This technique dates back to the One Thousand and One Nights. A common theme in many Arabian Nights tales is fate and destiny. The
One thousand nights and one night filmmaker Pier Paolo Pasolini observed: So a chain of anomalies is set up. And the more logical, tightly knit, essential this chain is, the more beautiful the tale. By 'beautiful' I mean vital, absorbing and exhilarating. The chain of anomalies always tends to lead back to normality.
The end of every tale in The One Thousand and One Nights consists
One thousand nights and one night a 'disappearance' of destiny, which sinks back to the somnolence of daily life The protagonist of the stories is in fact destiny itself. Though invisible, fate may be considered a leading character in the One Thousand and One Nights.
Early examples of the foreshadowing technique of repetitive designationnow known as " Chekhov's gun ", occur in the One Thousand and One Nightswhich contains "repeated references to some character or object which appears insignificant when first mentioned but which reappears later to intrude suddenly in the narrative".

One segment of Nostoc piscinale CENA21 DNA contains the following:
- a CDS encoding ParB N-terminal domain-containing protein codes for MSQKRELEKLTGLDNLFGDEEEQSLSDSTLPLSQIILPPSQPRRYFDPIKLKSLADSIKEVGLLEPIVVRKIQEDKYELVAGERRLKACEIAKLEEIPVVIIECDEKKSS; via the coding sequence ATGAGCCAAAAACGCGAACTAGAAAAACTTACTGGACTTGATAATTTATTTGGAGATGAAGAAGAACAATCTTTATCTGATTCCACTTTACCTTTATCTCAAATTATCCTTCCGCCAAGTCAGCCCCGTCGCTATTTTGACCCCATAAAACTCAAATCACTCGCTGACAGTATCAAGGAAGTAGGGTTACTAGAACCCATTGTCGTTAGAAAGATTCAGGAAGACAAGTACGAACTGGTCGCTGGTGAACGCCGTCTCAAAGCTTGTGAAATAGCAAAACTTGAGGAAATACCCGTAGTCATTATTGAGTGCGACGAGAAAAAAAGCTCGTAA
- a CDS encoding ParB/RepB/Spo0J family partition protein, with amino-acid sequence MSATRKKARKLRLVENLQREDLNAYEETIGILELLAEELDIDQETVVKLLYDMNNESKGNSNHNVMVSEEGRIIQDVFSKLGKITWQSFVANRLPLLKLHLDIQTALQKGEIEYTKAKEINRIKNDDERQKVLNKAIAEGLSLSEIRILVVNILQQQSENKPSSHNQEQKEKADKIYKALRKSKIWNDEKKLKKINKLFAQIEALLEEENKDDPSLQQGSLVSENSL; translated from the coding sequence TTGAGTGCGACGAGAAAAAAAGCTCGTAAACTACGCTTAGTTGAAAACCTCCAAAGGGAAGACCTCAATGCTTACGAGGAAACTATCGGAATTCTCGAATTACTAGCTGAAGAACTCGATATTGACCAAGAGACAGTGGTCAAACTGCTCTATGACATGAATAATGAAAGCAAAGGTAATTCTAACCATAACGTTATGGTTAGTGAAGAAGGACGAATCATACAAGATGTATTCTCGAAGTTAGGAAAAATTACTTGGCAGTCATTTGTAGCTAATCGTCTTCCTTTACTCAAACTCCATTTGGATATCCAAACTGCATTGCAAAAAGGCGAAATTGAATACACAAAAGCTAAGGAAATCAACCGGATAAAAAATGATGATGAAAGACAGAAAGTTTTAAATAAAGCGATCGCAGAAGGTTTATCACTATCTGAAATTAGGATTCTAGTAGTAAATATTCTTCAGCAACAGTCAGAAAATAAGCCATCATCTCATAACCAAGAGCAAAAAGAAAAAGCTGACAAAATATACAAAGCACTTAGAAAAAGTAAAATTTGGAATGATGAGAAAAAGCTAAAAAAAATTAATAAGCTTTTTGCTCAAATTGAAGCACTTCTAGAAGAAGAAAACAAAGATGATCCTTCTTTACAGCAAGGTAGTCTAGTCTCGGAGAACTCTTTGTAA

Another early foreshadowing technique is formal patterning"the organization of the events, actions and gestures which constitute a narrative and give shape to a story; when done well, formal patterning allows the audience the pleasure of discerning and anticipating the structure of the plot as it unfolds".
This technique is also found in One Thousand and One Nights. Another form of foreshadowing is the self-fulfilling prophecywhich dates back to the story of Krishna in ancient Sanskrit literatureand Oedipus or the death of Heracles in the plays of Sophocles.
The Book of the Thousand Nights and One Night (Arabic: كتاب ألف ليلة وليلة — kitāb ʾalf laylah wa-laylah; Persian: هزار و یک شب
One thousand nights and one night hezār-o.
One Thousand Nights In One Night (Arabic Edition) [Sawsan Hassan] on Amazon .com. *FREE* shipping on qualifying offers. One Thousand and One Nights is a collection of Middle Eastern folk tales compiled in Arabic The next night, as soon as she finishes the tale, she begins another one, and the king, eager to hear the conclusion of that tale as well, postpones.